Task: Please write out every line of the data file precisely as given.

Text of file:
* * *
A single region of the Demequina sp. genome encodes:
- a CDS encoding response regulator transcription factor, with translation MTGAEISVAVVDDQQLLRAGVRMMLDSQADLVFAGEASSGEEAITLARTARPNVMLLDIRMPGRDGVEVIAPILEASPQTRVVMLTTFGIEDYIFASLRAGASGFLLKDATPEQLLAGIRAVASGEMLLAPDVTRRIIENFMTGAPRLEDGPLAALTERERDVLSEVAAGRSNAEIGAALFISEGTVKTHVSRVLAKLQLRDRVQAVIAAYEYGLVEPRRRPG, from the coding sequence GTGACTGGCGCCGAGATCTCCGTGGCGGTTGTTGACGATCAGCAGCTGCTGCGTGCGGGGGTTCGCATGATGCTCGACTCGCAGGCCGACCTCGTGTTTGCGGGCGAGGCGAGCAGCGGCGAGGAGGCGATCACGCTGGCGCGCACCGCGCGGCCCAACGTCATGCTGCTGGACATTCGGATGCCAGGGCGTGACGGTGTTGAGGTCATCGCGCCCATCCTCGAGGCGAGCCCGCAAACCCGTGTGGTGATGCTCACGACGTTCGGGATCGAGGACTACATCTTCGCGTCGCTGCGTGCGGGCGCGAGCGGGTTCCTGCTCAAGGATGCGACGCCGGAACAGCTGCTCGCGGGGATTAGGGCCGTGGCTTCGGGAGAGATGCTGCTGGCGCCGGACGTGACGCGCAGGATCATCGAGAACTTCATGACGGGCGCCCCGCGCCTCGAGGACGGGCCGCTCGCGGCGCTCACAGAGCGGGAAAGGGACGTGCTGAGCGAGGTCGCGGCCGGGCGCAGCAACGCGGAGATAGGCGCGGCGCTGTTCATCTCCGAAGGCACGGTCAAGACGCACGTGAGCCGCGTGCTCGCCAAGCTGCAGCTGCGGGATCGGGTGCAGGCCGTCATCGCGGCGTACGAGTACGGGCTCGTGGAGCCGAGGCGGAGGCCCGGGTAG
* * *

A single region of the Demequina sp. genome encodes:
- a CDS encoding response regulator transcription factor, with translation MTGAEISVAVVDDQQLLRAGVRMMLDSQADLVFAGEASSGEEAITLARTARPNVMLLDIRMPGRDGVEVIAPILEASPQTRVVMLTTFGIEDYIFASLRAGASGFLLKDATPEQLLAGIRAVASGEMLLAPDVTRRIIENFMTGAPRLEDGPLAALTERERDVLSEVAAGRSNAEIGAALFISEGTVKTHVSRVLAKLQLRDRVQAVIAAYEYGLVEPRRRPG, from the coding sequence GTGACTGGCGCCGAGATCTCCGTGGCGGTTGTTGACGATCAGCAGCTGCTGCGTGCGGGGGTTCGCATGATGCTCGACTCGCAGGCCGACCTCGTGTTTGCGGGCGAGGCGAGCAGCGGCGAGGAGGCGATCACGCTGGCGCGCACCGCGCGGCCCAACGTCATGCTGCTGGACATTCGGATGCCAGGGCGTGACGGTGTTGAGGTCATCGCGCCCATCCTCGAGGCGAGCCCGCAAACCCGTGTGGTGATGCTCACGACGTTCGGGATCGAGGACTACATCTTCGCGTCGCTGCGTGCGGGCGCGAGCGGGTTCCTGCTCAAGGATGCGACGCCGGAACAGCTGCTCGCGGGGATTAGGGCCGTGGCTTCGGGAGAGATGCTGCTGGCGCCGGACGTGACGCGCAGGATCATCGAGAACTTCATGACGGGCGCCCCGCGCCTCGAGGACGGGCCGCTCGCGGCGCTCACAGAGCGGGAAAGGGACGTGCTGAGCGAGGTCGCGGCCGGGCGCAGCAACGCGGAGATAGGCGCGGCGCTGTTCATCTCCGAAGGCACGGTCAAGACGCACGTGAGCCGCGTGCTCGCCAAGCTGCAGCTGCGGGATCGGGTGCAGGCCGTCATCGCGGCGTACGAGTACGGGCTCGTGGAGCCGAGGCGGAGGCCCGGGTAG